First… This post is also serving as the annual letter that would have gone out with my Christmas cards, had my Christmas cards gotten here on time and not been back-ordered. And I would have ordered or bought cards sooner had I not put off looking for cards I know I still have but haven’t unpacked yet, only to not find them (yet). I don’t send out many cards, but I certainly send cards to people who send me cards.
Second… We all get excited at New Years and use it as this giant celestial event to review the outgoing year and set goals or resolutions for the new year, all based on the regular orbital path of the ball of mud and rock we’re stuck on around the local star. We, or at least I, tend to also do this on my birthday. And honestly… It’s good to reflect on the past and set and adjust goals for the future.
Though there are global issues going on that made 2018 less than stellar, I look back on my own life in 2018, and while not the best year on record, it certainly wasn’t bad. Or at least, the good stuff outweighs the bad.
Things have been building up for the last year or so, but overall, 2018 was a good year for me at the library. Okay, getting flooded out of our room at the end of November wasn’t so good. Short version is that UD facilities put off replacing a badly corroded pipe leading off the hot water tank, and the Monday after Thanksgiving, the pipe burst and flooded the lower level/basement with hot water (at least it wasn’t sewage!). Our room is one of the last, if not the last areas of the library with asbestos tiling under the carpet, and so, after the water clean-up and relocating of us and our equipment and storage of other equipment, asbestos abatement is under way. In addition, we’re not getting new carpeting, but instead are putting in tile, which makes sense for an area with piping overhead and is prone to occasional mild flooding during large rain storms or snow melts.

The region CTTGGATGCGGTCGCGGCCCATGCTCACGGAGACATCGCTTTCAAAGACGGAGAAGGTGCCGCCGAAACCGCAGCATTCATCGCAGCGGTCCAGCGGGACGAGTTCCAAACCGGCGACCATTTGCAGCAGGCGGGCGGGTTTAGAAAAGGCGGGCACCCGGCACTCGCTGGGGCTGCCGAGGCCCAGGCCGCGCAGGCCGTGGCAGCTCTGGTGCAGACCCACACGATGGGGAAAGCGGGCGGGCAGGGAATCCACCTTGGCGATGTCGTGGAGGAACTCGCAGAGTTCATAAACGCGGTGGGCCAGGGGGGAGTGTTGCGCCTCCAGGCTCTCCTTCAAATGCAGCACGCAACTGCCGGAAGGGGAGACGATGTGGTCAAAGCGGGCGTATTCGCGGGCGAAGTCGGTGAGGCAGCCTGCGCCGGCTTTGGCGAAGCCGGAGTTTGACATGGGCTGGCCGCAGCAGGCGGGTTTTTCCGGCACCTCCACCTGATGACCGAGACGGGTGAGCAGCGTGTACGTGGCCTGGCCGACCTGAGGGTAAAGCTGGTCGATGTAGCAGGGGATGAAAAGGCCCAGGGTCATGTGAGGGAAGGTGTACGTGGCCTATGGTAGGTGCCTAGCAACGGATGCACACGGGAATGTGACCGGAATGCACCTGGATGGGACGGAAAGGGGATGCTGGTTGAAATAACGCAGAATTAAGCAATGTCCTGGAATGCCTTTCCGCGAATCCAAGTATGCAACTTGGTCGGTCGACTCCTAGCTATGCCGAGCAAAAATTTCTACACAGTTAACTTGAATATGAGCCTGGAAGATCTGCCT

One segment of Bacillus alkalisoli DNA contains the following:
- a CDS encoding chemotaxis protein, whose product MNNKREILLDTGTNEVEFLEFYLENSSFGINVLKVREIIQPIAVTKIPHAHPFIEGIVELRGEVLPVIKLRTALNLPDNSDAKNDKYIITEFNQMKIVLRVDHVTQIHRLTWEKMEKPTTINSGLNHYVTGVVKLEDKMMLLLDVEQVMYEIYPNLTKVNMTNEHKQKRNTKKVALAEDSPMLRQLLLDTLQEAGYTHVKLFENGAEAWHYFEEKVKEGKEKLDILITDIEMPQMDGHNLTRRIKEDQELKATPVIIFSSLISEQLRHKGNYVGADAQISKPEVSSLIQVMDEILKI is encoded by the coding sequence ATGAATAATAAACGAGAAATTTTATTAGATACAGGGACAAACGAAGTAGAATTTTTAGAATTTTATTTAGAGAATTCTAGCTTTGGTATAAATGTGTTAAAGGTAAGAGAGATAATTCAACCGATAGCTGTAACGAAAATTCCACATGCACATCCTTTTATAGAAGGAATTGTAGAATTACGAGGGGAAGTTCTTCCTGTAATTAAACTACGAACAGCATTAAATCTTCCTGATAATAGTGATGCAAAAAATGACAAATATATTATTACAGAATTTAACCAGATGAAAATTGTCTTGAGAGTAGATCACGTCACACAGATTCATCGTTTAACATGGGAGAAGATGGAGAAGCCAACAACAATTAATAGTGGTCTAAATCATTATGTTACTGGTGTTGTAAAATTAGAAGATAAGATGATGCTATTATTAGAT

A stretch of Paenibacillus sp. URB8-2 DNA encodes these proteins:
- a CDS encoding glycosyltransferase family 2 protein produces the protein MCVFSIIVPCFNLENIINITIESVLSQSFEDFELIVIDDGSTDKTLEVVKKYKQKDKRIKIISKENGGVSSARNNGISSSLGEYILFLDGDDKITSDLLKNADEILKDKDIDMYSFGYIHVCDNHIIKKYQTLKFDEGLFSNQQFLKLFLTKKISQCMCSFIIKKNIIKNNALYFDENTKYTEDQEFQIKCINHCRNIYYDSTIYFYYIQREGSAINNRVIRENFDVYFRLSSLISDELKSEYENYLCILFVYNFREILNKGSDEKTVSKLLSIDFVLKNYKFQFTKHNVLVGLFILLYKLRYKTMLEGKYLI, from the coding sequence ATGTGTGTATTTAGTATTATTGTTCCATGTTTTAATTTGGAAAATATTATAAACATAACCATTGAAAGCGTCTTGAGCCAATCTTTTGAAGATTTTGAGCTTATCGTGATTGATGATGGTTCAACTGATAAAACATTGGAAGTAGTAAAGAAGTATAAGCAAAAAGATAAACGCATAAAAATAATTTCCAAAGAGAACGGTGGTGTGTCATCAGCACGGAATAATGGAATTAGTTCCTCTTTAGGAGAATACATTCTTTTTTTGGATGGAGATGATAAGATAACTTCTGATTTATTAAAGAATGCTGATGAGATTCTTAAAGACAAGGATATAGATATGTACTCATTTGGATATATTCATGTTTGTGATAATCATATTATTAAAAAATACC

Leaving that aside, I’m being given more integral tasks and projects for my department, which was renamed to Digital Collections and Preservation this year. We’re still working on the National Digital Newspaper Program, whereby newspapers on microfilm are being digitized into a searchable format and put up on Chronicling America. The project is managed by the Library of Congress with support from the National Endowment of the Humanities. I’m finishing up my part for the 2017-2019 grant cycle, our second grant cycle, which involves me collating base metadata from the microfilm, which includes date and issue information for each paper as well as counting/verifying the number of pages for each issue and noting duplicate or missing pages as well as damaged pages. It’s tedious and time-consuming, but also a very necessary first step in the digitization process. After me, the spreadsheets and microfilm reels are sent to a company in India that has lots of people and microfilm scanners and can, en masse, scan the pages and link the images to the metadata I create. Stuff gets sent back to us for some post-processing and quality control, and is then sent to Library of Congress, where it gets run through optical character recognition to make the text searchable. Then LoC puts everything up on their servers and is accessible to anyone with an internet connection.